Senator Kennedy, may you be with us all forever.  May each of us take you into our hearts and act as you always did.  May we keep the dream alive.  

References . . .

Kennedy Warns Vietnam is Back in Iraq ©


This afternoon I found myself mesmerized by Senator Ted Kennedy.  He was speaking on Iraq.  His words resonated within me.  They have great meaning.  I wish to share these with you; however, I wonder will you kill the messenger regardless.  Will you, dear reader be able to hear the wisdom of his words.  Many, over the last few decades denigrate the man and any message he might bring.  They do not consider that Ted Kennedy learned more than most of us might have, and that he may be among our greatest teachers.

I truly believe we all enter into an Earthly existence with purpose.  We are profound beings, each and every one of us.  Throughout the course of our lives, there are trials and tribulations.  We hurt.  The pain we feel is often prompted by our own actions, inactions, and reactions.  These are our building blocks.  They are the lessons learned if we choose to reflect.  Some of the circumstances in our life are not of our making, though they influence us; they impact our decisions.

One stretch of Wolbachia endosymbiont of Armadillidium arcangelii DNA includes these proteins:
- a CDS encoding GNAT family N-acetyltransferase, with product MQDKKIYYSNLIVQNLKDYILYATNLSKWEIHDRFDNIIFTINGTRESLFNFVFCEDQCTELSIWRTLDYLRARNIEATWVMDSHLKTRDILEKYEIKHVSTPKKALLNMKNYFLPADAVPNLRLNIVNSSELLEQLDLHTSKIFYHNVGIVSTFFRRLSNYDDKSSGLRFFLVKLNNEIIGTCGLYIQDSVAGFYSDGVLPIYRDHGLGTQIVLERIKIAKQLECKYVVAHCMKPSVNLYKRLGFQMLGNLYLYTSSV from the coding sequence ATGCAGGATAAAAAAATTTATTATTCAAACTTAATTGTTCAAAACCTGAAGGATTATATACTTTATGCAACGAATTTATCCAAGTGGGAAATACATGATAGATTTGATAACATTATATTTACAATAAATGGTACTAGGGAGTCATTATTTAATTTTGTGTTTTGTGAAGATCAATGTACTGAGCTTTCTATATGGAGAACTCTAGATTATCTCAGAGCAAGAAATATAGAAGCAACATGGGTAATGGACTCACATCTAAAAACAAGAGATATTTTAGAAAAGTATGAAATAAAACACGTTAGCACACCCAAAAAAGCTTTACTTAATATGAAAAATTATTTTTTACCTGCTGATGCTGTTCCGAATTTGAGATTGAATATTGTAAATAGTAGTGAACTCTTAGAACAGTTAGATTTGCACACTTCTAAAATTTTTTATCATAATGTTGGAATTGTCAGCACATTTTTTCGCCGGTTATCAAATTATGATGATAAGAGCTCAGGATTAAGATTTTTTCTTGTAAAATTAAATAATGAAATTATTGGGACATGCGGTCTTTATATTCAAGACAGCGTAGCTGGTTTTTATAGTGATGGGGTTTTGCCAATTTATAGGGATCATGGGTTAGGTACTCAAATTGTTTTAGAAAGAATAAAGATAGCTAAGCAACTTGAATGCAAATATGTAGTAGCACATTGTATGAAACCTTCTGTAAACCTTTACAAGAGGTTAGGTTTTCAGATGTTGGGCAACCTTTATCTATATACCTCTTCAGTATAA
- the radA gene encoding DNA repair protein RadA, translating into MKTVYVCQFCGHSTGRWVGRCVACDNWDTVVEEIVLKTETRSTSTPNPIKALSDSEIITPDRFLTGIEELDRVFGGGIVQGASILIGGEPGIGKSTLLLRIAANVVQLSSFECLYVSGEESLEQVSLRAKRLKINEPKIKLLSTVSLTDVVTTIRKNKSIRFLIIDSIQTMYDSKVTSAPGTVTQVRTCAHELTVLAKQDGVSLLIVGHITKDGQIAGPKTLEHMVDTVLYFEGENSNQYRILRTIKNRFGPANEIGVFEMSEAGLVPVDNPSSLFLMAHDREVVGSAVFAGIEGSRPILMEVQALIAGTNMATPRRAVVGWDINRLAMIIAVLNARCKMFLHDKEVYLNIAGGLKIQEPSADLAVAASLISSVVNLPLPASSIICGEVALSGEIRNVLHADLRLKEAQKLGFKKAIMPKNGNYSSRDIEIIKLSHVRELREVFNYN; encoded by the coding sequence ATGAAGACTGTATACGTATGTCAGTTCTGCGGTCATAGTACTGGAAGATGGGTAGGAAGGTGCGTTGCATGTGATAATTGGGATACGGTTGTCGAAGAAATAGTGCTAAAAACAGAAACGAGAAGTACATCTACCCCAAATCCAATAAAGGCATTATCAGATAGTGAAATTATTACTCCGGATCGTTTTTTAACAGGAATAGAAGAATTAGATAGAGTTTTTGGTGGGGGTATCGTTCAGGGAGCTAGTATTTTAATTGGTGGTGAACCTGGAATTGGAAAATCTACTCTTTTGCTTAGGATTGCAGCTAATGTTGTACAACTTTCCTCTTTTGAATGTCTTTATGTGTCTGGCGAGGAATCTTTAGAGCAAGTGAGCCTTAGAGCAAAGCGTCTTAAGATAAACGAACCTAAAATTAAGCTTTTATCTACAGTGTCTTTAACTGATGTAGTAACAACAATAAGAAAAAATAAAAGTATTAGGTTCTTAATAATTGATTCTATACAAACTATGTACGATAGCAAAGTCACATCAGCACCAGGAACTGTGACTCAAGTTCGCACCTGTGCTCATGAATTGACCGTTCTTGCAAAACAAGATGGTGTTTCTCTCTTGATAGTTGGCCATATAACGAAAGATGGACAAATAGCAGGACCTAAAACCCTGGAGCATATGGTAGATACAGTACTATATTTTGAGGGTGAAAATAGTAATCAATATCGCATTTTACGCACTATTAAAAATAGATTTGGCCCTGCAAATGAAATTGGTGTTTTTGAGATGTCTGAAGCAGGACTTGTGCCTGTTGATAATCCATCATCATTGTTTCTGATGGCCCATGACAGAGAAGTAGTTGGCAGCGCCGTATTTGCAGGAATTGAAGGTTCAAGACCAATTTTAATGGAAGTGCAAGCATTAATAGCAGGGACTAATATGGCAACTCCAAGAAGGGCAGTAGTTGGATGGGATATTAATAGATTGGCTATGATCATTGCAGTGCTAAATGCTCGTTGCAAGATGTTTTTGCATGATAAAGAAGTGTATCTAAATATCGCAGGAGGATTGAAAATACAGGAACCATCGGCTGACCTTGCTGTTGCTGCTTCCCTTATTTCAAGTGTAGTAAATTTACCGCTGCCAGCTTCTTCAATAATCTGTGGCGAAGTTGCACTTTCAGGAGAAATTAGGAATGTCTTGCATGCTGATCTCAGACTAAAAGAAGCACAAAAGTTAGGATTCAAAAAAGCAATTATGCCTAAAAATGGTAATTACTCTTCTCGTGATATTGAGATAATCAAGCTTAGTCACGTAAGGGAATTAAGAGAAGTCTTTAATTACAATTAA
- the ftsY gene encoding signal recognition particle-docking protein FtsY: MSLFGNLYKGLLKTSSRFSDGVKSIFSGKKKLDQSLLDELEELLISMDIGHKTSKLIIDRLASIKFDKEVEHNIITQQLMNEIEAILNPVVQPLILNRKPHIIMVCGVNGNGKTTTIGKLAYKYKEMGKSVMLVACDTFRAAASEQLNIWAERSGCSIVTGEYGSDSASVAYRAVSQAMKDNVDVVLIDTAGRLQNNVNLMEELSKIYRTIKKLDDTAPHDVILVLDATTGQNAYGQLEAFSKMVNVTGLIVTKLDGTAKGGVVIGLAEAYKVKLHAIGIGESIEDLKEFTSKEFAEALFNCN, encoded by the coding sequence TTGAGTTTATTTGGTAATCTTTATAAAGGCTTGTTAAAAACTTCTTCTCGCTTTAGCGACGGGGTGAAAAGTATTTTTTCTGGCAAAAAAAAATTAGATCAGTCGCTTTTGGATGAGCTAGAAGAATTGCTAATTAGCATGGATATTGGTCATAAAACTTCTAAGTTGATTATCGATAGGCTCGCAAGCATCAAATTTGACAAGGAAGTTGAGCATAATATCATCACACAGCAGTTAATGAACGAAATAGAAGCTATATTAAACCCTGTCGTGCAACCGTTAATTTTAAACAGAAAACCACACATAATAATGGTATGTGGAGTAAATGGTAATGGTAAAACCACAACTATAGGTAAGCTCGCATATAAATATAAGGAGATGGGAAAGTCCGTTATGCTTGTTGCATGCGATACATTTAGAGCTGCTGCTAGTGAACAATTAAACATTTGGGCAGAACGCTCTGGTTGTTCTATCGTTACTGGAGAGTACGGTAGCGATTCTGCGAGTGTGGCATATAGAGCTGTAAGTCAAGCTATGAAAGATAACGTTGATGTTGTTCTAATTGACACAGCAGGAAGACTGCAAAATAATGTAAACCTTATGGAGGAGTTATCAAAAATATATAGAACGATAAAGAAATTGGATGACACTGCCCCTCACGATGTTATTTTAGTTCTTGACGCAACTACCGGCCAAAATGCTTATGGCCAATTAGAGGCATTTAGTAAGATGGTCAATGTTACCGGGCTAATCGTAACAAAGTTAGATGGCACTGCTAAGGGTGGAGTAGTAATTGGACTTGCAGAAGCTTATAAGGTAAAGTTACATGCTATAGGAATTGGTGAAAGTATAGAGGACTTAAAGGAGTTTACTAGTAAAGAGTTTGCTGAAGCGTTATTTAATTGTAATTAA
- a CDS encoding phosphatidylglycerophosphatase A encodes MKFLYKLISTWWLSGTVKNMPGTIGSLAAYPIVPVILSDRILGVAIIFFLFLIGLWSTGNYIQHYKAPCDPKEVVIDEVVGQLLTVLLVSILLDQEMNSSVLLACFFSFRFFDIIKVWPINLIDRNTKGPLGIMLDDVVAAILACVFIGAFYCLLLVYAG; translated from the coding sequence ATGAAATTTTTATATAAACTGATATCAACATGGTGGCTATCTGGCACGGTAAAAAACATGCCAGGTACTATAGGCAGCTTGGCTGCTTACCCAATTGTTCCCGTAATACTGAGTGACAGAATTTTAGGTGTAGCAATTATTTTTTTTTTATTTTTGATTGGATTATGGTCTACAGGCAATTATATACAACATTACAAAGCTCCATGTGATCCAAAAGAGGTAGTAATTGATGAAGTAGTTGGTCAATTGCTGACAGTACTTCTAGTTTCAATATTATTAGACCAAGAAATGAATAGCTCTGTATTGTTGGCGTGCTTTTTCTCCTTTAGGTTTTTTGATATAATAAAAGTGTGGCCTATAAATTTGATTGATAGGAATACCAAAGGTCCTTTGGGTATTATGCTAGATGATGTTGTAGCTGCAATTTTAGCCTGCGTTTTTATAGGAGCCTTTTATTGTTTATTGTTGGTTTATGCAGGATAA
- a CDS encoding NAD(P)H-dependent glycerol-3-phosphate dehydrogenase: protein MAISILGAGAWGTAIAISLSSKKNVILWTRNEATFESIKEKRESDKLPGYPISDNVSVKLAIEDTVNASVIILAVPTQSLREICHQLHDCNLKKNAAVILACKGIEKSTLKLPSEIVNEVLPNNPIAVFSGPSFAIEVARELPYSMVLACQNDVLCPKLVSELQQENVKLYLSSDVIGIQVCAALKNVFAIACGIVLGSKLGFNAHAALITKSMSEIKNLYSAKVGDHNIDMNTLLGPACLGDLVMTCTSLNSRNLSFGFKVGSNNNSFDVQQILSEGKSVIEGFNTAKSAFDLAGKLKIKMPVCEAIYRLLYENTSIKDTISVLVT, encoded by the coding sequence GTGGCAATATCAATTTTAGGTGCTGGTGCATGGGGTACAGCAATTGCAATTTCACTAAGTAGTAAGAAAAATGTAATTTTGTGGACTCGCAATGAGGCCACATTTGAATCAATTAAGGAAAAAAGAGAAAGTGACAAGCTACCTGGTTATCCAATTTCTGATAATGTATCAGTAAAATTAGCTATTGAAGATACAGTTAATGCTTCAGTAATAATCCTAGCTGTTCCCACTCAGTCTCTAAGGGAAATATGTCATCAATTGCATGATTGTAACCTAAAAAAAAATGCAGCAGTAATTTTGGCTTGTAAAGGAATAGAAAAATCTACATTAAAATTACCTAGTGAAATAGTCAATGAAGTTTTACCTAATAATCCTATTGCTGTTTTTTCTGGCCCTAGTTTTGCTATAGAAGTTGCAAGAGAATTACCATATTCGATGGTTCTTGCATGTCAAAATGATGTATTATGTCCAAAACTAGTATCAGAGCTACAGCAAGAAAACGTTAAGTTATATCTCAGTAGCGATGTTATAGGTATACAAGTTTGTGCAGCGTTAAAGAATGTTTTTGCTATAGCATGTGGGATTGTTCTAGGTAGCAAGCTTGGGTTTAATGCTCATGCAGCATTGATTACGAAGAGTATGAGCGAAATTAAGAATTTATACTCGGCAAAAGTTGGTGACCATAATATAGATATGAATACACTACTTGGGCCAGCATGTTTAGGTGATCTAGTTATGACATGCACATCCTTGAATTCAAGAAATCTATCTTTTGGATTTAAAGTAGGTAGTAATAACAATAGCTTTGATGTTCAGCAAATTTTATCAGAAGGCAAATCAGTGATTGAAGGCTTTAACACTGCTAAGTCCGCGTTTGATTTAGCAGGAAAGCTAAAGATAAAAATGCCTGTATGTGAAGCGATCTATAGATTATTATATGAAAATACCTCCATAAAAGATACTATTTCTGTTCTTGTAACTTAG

I often wonder of Senator Ted Kennedy.  He has been through so much.  Many tragedies in his life were out of his control.  Two of his brothers were assassinated at very young ages.  He struggled with alcoholism, his and hers.  Many would argue Senator Kennedy harmed himself.  His decisions jeopardized his political career.  Most of us recall the driving accident at Chappaquiddick, Massachusetts.  A live was lost.  Nevertheless, Ted Kennedy lives, and I believe with great purpose.

Senator Ted Kennedy has been the lone voice in support of Universal health care for decades.  Finally, his sentiments are being heard and acted upon.  His ideas are now touted by others.  One can only hope that the lessons Edward Kennedy bestowed upon us all today will be embraced.  Senator Kennedy discussed the situation in Iraq and what he believes is best for the nation, all nations, and what behooves us [citizens of the United States of America.]